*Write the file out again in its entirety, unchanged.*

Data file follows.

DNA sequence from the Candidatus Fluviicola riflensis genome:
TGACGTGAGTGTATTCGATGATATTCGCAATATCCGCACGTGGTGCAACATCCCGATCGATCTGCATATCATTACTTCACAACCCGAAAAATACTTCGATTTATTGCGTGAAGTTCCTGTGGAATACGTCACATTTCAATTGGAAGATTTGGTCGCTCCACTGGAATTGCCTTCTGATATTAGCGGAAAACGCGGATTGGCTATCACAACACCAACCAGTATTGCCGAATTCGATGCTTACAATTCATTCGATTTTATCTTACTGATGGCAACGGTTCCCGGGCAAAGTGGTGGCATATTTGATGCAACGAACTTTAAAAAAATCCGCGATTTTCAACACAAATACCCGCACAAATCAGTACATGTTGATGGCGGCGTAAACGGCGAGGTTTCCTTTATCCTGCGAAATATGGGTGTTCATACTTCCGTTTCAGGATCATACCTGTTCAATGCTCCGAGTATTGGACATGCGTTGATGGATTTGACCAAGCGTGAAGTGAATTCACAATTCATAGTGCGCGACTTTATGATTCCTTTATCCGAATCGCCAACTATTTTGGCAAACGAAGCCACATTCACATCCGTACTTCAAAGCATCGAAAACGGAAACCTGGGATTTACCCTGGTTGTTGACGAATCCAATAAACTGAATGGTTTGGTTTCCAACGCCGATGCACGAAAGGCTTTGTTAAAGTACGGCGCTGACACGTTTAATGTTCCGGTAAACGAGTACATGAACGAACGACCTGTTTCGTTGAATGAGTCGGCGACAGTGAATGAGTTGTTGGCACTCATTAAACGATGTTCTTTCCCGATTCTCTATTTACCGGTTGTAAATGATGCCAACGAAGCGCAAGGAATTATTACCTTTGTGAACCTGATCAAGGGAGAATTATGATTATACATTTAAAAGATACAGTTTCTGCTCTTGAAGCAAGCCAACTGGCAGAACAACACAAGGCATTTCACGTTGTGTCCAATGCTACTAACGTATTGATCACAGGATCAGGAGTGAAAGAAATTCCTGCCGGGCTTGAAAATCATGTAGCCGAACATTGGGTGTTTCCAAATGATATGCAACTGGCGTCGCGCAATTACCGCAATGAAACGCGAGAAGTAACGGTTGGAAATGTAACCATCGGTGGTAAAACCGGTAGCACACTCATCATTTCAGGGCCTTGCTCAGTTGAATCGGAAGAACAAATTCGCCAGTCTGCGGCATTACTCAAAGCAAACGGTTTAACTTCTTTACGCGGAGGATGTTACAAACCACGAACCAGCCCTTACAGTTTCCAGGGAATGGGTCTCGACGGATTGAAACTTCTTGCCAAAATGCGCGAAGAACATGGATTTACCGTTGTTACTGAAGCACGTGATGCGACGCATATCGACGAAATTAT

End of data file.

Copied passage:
DNA sequence from the Candidatus Fluviicola riflensis genome:
TGACGTGAGTGTATTCGATGATATTCGCAATATCCGCACGTGGTGCAACATCCCGATCGATCTGCATATCATTACTTCACAACCCGAAAAATACTTCGATTTATTGCGTGAAGTTCCTGTGGAATACGTCACATTTCAATTGGAAGATTTGGTCGCTCCACTGGAATTGCCTTCTGATATTAGCGGAAAACGCGGATTGGCTATCACAACACCAACCAGTATTGCCGAATTCGATGCTTACAATTCATTCGATTTTATCTTACTGATGGCAACGGTTCCCGGGCAAAGTGGTGGCATATTTGATGCAACGAACTTTAAAAAAATCCGCGATTTTCAACACAAATACCCGCACAAATCAGTACATGTTGATGGCGGCGTAAACGGCGAGGTTTCCTTTATCCTGCGAAATATGGGTGTTCATACTTCCGTTTCAGGATCATACCTGTTCAATGCTCCGAGTATTGGACATGCGTTGATGGATTTGACCAAGCGTGAAGTGAATTCACAATTCATAGTGCGCGACTTTATGATTCCTTTATCCGAATCGCCAACTATTTTGGCAAACGAAGCCACATTCACATCCGTACTTCAAAGCATCGAAAACGGAAACCTGGGATTTACCCTGGTTGTTGACGAATCCAATAAACTGAATGGTTTGGTTTCCAACGCCGATGCACGAAAGGCTTTGTTAAAGTACGGCGCTGACACGTTTAATGTTCCGGTAAACGAGTACATGAACGAACGACCTGTTTCGTTGAATGAGTCGGCGACAGTGAATGAGTTGTTGGCACTCATTAAACGATGTTCTTTCCCGATTCTCTATTTACCGGTTGTAAATGATGCCAACGAAGCGCAAGGAATTATTACCTTTGTGAACCTGATCAAGGGAGAATTATGATTATACATTTAAAAGATACAGTTTCTGCTCTTGAAGCAAGCCAACTGGCAGAACAACACAAGGCATTTCACGTTGTGTCCAATGCTACTAACGTATTGATCACAGGATCAGGAGTGAAAGAAATTCCTGCCGGGCTTGAAAATCATGTAGCCGAACATTGGGTGTTTCCAAATGATATGCAACTGGCGTCGCGCAATTACCGCAATGAAACGCGAGAAGTAACGGTTGGAAATGTAACCATCGGTGGTAAAACCGGTAGCACACTCATCATTTCAGGGCCTTGCTCAGTTGAATCGGAAGAACAAATTCGCCAGTCTGCGGCATTACTCAAAGCAAACGGTTTAACTTCTTTACGCGGAGGATGTTACAAACCACGAACCAGCCCTTACAGTTTCCAGGGAATGGGTCTCGACGGATTGAAACTTCTTGCCAAAATGCGCGAAGAACATGGATTTACCGTTGTTACTGAAGCACGTGATGCGACGCATATCGACGAAATTAT